RE: type safety

> Either Xi and Pfenning only handle trivial cases or their type system
> must set a new record for complexity.  A sophisticated approach to
> eliminating array bounds checks involves solving integer linear
> programming problems.  Are you stating that all type systems
> that do not incorporate integer programming solvers are "very simple"?

Judge for yourself.  It's essentially restricted to linear 
inequalities for which a number of good algorithms apply.  
And, as someone pointed out with lists, using aggregate operators 
(e.g., iterators) reduces the number of individual cases that 
require the programmer to insert an explicit test.  The key
is that (a) the test is explicit and (b) can be moved across

So yes, I'll go so far as to say that next-generation type
systems should incorporate some integer programming.  

> On a more serious note, what you are proposing is to replace
> conventional static type systems generated by simple syntactic rules
> with much more complex static analyses akin to what Matthias and I
> call "soft type systems".  

There's a long history of this.  Other projects include the
wonderful extended static checking at Compaq SRC, lclint and
its follow-ons at MIT, the work of Henglein, etc.

> What I fail to see is why these analyses (which can be
> very expensive computationally) should be incorporated in the language
> syntax.  

Two reasons.  First, I've found that the soft-typing approach
for Scheme doesn't work well unless you program in a very
stylized fashion -- in particular, you must use Andrew Wright's
wonderful pattern matching system to get decent results.  This
suggests that development of the type system should go hand-in-hand
with the language and that getting good results is as much a
function of getting programmers to meet the type-checker in the
middle as it is for sophisticated analyses.  This is half of
the "user interface" issue I mentioned earlier.

Second, soft-typing, unlike conventional type systems, ESC, lclint, etc.
does not provide a notation for expressing invariants or interfaces.
This is important not only from a methodological point of view,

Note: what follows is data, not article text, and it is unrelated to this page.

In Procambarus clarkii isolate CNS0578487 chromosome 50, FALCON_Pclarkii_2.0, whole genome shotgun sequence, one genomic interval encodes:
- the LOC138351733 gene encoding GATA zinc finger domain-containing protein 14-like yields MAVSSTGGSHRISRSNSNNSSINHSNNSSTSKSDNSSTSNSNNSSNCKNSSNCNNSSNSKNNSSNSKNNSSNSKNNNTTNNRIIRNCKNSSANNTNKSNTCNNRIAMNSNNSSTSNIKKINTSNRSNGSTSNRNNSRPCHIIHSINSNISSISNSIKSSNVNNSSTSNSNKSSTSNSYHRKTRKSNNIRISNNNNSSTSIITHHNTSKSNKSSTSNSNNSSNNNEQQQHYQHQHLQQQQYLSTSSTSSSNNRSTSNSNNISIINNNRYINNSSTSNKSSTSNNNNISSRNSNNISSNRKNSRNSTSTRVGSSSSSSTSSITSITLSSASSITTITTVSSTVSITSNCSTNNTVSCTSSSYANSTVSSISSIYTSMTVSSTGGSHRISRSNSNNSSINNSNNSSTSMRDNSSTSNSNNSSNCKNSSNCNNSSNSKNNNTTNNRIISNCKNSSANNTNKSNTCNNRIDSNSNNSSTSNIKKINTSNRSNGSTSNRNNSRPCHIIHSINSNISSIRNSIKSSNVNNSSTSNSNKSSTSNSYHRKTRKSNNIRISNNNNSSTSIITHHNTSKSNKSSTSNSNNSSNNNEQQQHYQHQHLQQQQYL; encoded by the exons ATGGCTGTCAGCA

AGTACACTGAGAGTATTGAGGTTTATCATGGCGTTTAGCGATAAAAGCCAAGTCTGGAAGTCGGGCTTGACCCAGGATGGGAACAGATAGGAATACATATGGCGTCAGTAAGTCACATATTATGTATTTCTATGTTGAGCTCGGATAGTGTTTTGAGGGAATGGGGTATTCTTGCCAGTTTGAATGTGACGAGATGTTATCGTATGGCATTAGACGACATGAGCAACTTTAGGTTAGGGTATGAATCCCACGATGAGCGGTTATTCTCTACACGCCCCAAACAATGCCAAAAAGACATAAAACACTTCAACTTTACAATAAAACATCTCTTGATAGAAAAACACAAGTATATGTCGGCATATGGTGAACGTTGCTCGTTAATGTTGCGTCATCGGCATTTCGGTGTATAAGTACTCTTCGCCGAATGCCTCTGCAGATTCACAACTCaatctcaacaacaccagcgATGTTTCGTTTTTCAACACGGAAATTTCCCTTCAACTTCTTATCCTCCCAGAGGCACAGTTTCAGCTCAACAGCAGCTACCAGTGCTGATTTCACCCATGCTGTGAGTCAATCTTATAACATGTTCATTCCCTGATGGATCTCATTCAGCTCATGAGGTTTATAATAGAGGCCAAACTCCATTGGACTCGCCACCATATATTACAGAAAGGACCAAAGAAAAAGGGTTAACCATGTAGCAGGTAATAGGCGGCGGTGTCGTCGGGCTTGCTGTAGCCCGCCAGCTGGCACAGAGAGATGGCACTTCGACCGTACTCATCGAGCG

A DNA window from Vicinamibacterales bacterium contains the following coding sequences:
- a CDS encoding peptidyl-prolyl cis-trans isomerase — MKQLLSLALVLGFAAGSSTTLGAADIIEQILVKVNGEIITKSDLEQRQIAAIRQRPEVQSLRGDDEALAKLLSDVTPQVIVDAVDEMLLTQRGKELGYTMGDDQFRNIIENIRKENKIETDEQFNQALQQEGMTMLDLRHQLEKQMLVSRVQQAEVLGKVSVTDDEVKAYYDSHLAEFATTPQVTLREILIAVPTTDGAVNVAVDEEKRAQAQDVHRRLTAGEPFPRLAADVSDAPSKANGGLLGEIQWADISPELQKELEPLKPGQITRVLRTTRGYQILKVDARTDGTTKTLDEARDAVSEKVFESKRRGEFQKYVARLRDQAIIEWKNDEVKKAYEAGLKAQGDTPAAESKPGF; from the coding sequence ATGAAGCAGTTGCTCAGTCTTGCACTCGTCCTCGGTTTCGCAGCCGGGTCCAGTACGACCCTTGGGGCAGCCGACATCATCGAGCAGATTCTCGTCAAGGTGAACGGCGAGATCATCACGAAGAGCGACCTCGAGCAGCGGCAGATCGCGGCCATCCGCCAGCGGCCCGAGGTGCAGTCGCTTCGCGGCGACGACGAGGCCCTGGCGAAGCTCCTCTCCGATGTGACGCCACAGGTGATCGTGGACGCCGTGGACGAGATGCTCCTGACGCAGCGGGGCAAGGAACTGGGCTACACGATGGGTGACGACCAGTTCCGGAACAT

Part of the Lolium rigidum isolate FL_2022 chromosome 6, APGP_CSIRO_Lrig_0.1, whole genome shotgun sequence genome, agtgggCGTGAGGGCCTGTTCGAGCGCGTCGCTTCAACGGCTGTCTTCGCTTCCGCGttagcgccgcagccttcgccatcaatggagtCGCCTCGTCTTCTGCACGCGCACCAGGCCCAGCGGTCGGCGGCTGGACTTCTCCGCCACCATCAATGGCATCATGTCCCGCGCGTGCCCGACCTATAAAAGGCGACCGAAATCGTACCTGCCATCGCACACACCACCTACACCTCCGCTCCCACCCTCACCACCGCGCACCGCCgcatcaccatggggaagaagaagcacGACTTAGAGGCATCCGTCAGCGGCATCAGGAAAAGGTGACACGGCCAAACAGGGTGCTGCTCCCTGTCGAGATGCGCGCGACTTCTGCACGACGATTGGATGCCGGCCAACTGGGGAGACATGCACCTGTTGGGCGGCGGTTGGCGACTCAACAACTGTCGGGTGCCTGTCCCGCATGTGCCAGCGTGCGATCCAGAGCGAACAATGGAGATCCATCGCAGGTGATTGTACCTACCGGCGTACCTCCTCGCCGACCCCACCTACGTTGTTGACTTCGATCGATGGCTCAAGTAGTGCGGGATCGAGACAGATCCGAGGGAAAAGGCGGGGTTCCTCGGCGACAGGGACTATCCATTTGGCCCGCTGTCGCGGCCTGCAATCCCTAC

but also from a practical one, if verification is to be at all
scalable.  In particular, when designing program units, libraries,
classes, etc. we can't have the set of contexts in which it will
be used.  

The design of this notation for expressing invariants is a 
language design that requires a lot of careful thought.  If
it's not designed as a language, then programmers have no 
portable way of expressing their intention or interfacing
to the analysis tools.  In addition, when integrated into
the language (or at least environment), a compiler can take
advantage of the invariants.  And finally, the ability to
explicitly state invariants is crucial for giving understandable
feedback to the programmer when the analysis fails.  In
particular, the programmer needs to understand whether
the failure is due to an incompleteness in the analysis,
an inconsistency in the specification, or indeed, a bug in
the code w.r.t. the specification.  In turn, this implies
that the analysis being performed should be easily internalized
by a programmer, else all they get is a mysterious error
that they'll just hack around until the analysis finally
seems to succeed.  (Indeed, one could argue that ML-style inference
skates on the edge of going too far for programmers to understand
the analysis.)

Having said all this, soft typing is still useful as is any
verification tool.  But specification is, IMHO, just as 
necessary.  I agree that it's not necessary for the specification
language to be integrated with the base language, especially
since this allows us to experiment with more aggressive
kinds of invariants and analyses.  ESC is a perfect example.
But I expect that the advantages of smooth integration with
the underlying language will mean that we eventually evolve
to incorporate the useful analyses into the base language.